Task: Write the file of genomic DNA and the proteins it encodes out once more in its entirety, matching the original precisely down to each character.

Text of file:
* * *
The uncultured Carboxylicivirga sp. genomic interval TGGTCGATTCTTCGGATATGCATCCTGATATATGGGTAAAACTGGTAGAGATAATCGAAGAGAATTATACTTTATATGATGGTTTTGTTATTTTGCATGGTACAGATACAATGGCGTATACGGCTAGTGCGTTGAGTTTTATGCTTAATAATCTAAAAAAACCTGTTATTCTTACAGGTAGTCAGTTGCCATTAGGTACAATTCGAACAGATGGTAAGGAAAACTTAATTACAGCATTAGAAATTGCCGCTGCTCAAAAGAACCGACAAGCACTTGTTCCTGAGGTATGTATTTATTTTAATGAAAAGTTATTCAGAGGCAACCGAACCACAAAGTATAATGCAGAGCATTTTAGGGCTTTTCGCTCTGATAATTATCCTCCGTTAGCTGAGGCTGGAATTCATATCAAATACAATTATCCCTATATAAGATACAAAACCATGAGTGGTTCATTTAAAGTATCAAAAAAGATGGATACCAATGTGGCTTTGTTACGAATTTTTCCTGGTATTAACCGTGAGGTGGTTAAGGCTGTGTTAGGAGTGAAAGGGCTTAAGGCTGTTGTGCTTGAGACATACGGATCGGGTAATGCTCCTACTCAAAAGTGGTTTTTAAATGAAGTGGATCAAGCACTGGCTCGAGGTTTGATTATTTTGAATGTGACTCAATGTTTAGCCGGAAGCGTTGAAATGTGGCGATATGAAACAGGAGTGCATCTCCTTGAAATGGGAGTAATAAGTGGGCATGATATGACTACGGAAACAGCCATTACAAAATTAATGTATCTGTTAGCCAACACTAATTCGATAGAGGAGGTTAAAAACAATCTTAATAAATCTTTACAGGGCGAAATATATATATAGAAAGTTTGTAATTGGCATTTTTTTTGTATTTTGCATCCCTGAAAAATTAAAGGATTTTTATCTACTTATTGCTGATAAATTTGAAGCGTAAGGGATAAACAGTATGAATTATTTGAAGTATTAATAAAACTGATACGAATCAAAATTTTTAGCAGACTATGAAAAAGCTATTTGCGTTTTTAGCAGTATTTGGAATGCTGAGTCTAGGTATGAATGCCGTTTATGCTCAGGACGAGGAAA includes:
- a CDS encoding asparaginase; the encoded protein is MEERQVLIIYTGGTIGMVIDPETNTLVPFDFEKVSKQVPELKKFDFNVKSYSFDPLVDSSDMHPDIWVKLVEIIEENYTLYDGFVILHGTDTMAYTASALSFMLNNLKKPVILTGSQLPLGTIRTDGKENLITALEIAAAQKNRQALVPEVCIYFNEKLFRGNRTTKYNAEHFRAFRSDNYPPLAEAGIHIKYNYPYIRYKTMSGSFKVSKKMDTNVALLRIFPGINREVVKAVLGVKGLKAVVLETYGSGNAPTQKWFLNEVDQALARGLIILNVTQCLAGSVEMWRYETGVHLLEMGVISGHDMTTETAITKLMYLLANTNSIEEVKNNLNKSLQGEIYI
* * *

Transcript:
The uncultured Carboxylicivirga sp. genomic interval TGGTCGATTCTTCGGATATGCATCCTGATATATGGGTAAAACTGGTAGAGATAATCGAAGAGAATTATACTTTATATGATGGTTTTGTTATTTTGCATGGTACAGATACAATGGCGTATACGGCTAGTGCGTTGAGTTTTATGCTTAATAATCTAAAAAAACCTGTTATTCTTACAGGTAGTCAGTTGCCATTAGGTACAATTCGAACAGATGGTAAGGAAAACTTAATTACAGCATTAGAAATTGCCGCTGCTCAAAAGAACCGACAAGCACTTGTTCCTGAGGTATGTATTTATTTTAATGAAAAGTTATTCAGAGGCAACCGAACCACAAAGTATAATGCAGAGCATTTTAGGGCTTTTCGCTCTGATAATTATCCTCCGTTAGCTGAGGCTGGAATTCATATCAAATACAATTATCCCTATATAAGATACAAAACCATGAGTGGTTCATTTAAAGTATCAAAAAAGATGGATACCAATGTGGCTTTGTTACGAATTTTTCCTGGTATTAACCGTGAGGTGGTTAAGGCTGTGTTAGGAGTGAAAGGGCTTAAGGCTGTTGTGCTTGAGACATACGGATCGGGTAATGCTCCTACTCAAAAGTGGTTTTTAAATGAAGTGGATCAAGCACTGGCTCGAGGTTTGATTATTTTGAATGTGACTCAATGTTTAGCCGGAAGCGTTGAAATGTGGCGATATGAAACAGGAGTGCATCTCCTTGAAATGGGAGTAATAAGTGGGCATGATATGACTACGGAAACAGCCATTACAAAATTAATGTATCTGTTAGCCAACACTAATTCGATAGAGGAGGTTAAAAACAATCTTAATAAATCTTTACAGGGCGAAATATATATATAGAAAGTTTGTAATTGGCATTTTTTTTGTATTTTGCATCCCTGAAAAATTAAAGGATTTTTATCTACTTATTGCTGATAAATTTGAAGCGTAAGGGATAAACAGTATGAATTATTTGAAGTATTAATAAAACTGATACGAATCAAAATTTTTAGCAGACTATGAAAAAGCTATTTGCGTTTTTAGCAGTATTTGGAATGCTGAGTCTAGGTATGAATGCCGTTTATGCTCAGGACGAGGAAA includes:
- a CDS encoding asparaginase; the encoded protein is MEERQVLIIYTGGTIGMVIDPETNTLVPFDFEKVSKQVPELKKFDFNVKSYSFDPLVDSSDMHPDIWVKLVEIIEENYTLYDGFVILHGTDTMAYTASALSFMLNNLKKPVILTGSQLPLGTIRTDGKENLITALEIAAAQKNRQALVPEVCIYFNEKLFRGNRTTKYNAEHFRAFRSDNYPPLAEAGIHIKYNYPYIRYKTMSGSFKVSKKMDTNVALLRIFPGINREVVKAVLGVKGLKAVVLETYGSGNAPTQKWFLNEVDQALARGLIILNVTQCLAGSVEMWRYETGVHLLEMGVISGHDMTTETAITKLMYLLANTNSIEEVKNNLNKSLQGEIYI